Communist Orientation, No. 1, April 10, 1975 - Frontpage
Communist Orientation, No. 1, April 10, 1975 - Frontpage
1 min read

About the publication:

The Danish Kommunistisk Arbejdskreds, KAK (Communist Working Circle, CWC) started in 1963 publishing “Orientering“. In 1964 the name was changed to: “Kommunistisk Orientering(Communist Orientation). The magazine was published untill 1969.

In 1974-5 it was published again for 5 issues. A single issue, was published in English, with articles from severel issues. The articles are online below.

After the split in 1978, Gotfred Appel published 10 issues of “Kommunistisk Orientering” from 1978-80


Content

What is CWC?

Gotfred Appel5256 min read
6 min read“Kommunistisk Arbejdskreds”, KAK (“Communist Working Circle”, CWC) was formed in 1963, when a small group of people either were excluded from the Danish Communist Party or left it because they concurred in the criticism of Soviet domestic and foreign policy by the Communist Party of China, and thereby in the criticism of “modern […]

The Principal Contradiction

Gotfred Appel52816 min read
p. 2-6:
“There are many contradictions in the process of development of a complex thing, and one of them is necessarily the principal contradiction whose existence and development determine or influence the existence and development of the other contradictions”, Mao Tse-tung says in his “On Contradiction”, and later on he puts is still more precisely that “.. at every stage in the development of a process there is only one principal contradiction which plays the leading role. … Therefore, in studying any complex process in which there are two or more contradiction we must devote every effort to finding its principal contradiction.” “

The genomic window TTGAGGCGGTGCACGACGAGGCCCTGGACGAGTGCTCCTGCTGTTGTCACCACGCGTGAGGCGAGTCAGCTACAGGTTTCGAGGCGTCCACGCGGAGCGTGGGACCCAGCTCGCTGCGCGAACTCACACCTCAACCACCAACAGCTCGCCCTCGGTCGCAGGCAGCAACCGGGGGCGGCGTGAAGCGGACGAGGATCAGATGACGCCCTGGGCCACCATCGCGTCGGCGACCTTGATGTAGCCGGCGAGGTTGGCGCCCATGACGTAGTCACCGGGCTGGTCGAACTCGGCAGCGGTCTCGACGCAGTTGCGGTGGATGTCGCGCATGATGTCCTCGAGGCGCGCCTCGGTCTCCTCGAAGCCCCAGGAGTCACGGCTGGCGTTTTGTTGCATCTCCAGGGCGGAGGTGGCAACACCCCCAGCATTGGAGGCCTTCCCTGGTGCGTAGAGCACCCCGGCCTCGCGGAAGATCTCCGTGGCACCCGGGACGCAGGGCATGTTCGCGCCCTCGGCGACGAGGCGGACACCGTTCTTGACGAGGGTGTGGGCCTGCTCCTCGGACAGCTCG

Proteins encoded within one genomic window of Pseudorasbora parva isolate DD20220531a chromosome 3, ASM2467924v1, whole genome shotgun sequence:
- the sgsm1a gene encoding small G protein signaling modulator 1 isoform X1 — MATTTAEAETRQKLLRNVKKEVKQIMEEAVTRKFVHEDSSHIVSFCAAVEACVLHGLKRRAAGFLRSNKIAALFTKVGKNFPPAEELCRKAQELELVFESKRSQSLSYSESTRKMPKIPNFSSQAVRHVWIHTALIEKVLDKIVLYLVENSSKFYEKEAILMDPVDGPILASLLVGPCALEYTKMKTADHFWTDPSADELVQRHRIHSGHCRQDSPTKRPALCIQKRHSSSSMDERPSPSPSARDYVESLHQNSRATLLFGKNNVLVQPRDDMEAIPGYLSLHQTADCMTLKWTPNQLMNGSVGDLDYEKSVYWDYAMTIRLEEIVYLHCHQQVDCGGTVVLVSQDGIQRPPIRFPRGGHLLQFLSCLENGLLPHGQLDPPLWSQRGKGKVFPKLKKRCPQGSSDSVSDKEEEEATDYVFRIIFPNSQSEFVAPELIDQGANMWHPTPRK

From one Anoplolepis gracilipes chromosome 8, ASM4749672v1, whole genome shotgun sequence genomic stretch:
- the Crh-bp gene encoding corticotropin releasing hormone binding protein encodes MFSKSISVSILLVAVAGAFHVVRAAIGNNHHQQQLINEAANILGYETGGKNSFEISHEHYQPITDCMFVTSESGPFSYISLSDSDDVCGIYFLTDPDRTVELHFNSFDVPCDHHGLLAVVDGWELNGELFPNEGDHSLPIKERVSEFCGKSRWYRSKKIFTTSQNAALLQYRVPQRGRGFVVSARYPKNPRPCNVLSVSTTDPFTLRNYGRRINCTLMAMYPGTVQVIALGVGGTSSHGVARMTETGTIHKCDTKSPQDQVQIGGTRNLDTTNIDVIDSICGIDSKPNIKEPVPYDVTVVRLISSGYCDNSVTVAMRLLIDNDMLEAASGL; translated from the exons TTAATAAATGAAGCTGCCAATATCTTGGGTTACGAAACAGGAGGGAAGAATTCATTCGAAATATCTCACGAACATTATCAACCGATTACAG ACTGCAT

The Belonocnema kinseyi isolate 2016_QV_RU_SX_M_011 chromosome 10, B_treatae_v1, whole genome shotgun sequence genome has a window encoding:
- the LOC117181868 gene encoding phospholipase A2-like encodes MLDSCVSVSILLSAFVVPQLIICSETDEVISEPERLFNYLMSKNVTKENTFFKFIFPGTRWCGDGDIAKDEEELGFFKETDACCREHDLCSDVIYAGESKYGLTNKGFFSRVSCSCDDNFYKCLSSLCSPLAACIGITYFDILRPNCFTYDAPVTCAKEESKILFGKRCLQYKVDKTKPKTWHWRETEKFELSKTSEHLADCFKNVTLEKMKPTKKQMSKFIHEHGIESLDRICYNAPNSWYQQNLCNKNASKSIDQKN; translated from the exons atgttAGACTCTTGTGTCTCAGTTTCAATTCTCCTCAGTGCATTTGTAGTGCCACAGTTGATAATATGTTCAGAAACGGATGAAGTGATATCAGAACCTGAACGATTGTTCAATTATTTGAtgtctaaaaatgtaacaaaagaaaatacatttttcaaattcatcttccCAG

The first of 2 articles on dialectical materialism.

The Principal Contradiction (2)

Gotfred Appel51927 min read
p. 6-11:
This second part will discus the development in the principal contradiction since the second world war.

Famine in India

KAK/KUF51124 min read
p. 12-16:
“From 1800 to independence India – the British colony comprising present India, Pakistan and Bangladesh – experienced at least 7 major periods of famine. During the period from 1866 to 1878 alone, there were three great famine catastrophes with close to 10 million victims. Among the main reasons behind these famines was British colonization of the country.”